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Farrah Fawcett portrait belongs to Ryan O'Neal, jury says

Actor Ryan O'Neal has been declared the rightful owner of a disputed Andy Warhol portrait of Farrah Fawcett.
December 19, 2013 12:00:00 AM PST
Actor Ryan O'Neal was declared the rightful owner of a disputed Andy Warhol portrait of late actress Farrah Fawcett in a Los Angeles courtroom Thursday. Jurors voted 9-3 in favor of O'Neal. The verdict will allow the actor to keep the portrait in his home.

The actor was involved in a controversial lawsuit against the University of Texas at Austin, Fawcett's alma mater.

O'Neal claimed Warhol painted two multi-million dollar images of the 1980s icon: one for O'Neal, one for Farrah. The college sued O'Neal in 2011, claiming Fawcett owned both portraits and that she left all of her artwork to them in a living trust.

One portrait was on display at the University of Texas Blanton Museum of Art, while the coveted piece was on display in O'Neal beachside home. The university wanted to obtain the second one from O'Neal to display next to the one they already owned.

During the three-week trial, O'Neal testified that he took the portrait from Fawcett's condominium about a week after she died, but claimed the second painting was always his.

O'Neal said that he arranged for Fawcett to pose for Warhol, and in return, Warhol made the second silkscreen portrait for him.

University lawyers said Fawcett repeatedly claimed she was the portrait's owner. O'Neal's lawyer, Marty Singer, said the actress meant to give the university art she created, and not art she purchased.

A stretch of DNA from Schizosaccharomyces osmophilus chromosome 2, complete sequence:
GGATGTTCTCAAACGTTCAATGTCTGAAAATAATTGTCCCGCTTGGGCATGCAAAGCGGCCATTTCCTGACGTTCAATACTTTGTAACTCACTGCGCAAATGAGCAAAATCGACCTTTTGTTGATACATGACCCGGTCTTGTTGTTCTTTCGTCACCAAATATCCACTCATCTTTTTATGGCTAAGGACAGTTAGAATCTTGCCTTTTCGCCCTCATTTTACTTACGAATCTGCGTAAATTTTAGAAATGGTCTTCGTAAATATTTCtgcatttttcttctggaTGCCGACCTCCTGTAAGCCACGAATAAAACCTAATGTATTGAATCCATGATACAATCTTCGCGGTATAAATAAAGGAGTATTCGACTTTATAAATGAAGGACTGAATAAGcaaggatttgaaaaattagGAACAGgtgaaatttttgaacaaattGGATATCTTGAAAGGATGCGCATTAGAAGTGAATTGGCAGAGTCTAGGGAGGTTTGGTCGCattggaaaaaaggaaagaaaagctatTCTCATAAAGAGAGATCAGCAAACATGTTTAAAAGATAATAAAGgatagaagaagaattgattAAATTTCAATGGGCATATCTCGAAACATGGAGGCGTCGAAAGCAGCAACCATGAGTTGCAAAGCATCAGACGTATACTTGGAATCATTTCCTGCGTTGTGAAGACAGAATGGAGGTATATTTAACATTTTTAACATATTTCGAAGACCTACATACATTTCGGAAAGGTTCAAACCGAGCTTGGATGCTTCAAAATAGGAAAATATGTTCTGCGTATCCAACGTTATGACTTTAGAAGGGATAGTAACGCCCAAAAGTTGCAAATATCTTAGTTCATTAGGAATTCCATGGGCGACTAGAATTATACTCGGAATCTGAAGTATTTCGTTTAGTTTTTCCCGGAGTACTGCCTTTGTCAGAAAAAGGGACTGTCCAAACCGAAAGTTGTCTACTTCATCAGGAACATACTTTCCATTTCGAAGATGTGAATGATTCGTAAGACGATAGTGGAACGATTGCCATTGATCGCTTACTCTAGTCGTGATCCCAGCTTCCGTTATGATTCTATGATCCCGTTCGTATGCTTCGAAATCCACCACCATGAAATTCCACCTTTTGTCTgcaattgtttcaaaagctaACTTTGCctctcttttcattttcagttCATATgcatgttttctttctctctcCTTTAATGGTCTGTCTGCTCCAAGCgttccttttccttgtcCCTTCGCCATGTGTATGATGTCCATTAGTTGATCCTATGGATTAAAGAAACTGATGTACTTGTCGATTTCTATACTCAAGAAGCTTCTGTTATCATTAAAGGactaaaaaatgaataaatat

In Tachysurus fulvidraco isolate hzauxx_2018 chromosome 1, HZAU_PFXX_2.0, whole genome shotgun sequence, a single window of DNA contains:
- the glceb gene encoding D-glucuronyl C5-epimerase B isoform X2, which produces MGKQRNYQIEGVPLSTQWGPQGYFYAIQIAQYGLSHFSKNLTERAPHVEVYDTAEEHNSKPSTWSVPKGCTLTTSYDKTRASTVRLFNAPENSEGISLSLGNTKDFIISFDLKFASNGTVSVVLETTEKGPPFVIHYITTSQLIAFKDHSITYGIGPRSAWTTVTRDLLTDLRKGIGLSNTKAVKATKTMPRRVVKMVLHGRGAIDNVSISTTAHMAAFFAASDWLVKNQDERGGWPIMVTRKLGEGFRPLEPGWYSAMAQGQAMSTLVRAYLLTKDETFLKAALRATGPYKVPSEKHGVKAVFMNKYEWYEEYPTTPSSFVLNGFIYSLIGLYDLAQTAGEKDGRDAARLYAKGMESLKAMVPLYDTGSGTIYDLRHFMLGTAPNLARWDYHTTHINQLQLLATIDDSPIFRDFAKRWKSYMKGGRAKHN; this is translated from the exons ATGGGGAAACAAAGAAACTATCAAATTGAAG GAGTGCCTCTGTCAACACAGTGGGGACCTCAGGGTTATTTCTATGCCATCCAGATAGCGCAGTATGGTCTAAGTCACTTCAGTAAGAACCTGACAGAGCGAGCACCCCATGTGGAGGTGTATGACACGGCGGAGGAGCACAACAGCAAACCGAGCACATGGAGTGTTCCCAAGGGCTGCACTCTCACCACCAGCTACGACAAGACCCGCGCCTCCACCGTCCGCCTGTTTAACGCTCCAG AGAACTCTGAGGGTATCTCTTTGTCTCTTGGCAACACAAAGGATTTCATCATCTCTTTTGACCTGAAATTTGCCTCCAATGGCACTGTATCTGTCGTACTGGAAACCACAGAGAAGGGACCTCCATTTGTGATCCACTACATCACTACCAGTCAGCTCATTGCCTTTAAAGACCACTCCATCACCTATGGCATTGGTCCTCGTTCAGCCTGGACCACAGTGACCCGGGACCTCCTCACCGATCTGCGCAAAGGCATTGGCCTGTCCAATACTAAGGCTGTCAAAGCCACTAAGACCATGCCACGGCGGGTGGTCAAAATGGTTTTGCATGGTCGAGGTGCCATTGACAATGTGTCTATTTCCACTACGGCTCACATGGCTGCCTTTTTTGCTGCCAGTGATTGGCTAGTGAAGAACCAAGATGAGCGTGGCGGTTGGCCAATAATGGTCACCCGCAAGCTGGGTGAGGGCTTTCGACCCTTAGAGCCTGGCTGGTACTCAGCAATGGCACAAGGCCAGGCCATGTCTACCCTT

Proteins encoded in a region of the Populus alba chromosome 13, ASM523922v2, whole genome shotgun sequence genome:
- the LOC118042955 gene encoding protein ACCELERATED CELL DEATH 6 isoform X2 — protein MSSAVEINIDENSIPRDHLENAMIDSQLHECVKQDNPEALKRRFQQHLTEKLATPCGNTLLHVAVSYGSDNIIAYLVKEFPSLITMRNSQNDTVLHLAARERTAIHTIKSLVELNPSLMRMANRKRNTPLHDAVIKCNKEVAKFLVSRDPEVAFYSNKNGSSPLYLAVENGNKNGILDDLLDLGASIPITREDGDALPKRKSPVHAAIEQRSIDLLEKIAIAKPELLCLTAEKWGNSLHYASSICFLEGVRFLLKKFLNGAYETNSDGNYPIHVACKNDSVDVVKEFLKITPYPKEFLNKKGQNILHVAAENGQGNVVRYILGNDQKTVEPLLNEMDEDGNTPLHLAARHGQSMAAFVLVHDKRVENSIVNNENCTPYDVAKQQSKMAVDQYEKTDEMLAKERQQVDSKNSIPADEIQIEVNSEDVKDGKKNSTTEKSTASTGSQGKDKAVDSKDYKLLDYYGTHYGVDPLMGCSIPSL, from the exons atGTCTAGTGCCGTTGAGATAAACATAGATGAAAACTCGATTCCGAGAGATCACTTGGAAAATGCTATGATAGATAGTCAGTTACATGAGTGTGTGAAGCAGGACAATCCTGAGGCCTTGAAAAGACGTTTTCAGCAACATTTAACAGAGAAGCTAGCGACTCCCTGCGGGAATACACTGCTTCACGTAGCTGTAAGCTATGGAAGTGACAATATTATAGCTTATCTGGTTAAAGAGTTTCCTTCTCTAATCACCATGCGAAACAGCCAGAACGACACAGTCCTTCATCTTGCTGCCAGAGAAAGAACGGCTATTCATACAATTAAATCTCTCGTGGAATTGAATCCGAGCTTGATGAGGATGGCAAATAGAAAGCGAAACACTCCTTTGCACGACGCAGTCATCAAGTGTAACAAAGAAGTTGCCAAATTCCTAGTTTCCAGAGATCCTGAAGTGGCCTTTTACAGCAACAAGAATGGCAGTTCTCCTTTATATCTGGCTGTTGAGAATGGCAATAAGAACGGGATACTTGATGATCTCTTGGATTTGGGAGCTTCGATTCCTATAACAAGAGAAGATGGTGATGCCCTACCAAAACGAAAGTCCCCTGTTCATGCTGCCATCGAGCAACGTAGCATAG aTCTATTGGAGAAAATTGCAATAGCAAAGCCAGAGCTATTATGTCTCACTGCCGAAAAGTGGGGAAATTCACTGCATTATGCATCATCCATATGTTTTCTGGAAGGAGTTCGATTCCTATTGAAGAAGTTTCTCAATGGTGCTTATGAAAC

The case dissected Fawcett's final wishes and her relationship with O'Neal who was Fawcett's longtime companion. O'Neal and Fawcett were never married, but lived together from 1980 through 1988. O'Neal said they broke up at that point when Fawcett found him in bed with a 25-year-old woman.

O'Neal says he and Fawcett moved back in together in 2001 when he was diagnosed with cancer and stayed a couple until she died from cancer in 2009.

University lawyers attempted to discredit O'Neal's ownership claims with footage from Fawcett's reality show and a "20/20" television segment documenting the portraits' creation.

The portrait has been a cherished possession for O'Neal, who told jurors it is one of the strongest reminders of his nearly three-decade off-and-on romance with Fawcett.

O'Neal told the court he was not planning to sell the portrait, and that it would be passed on to Redmond O'Neal, the couple's only child together.

After Thursday's verdict, Redmond and Patrick O'Neal spoke about their father's big victory in court.

"We're just absolutely over the moon, we're thrilled because the truth came out," they said. "In the end, they came here and said so many awful, terrible lies and it was so hard to sit here for so long and it's just an awesome, awesome feeling. It's a great Christmas gift, you know."

Ryan O'Neal was absent for the verdict Thursday. His attorney said his absence was due to a surgical procedure.

The University of Texas is reportedly considering to file an appeal.

The Associated Press contributed to this report.


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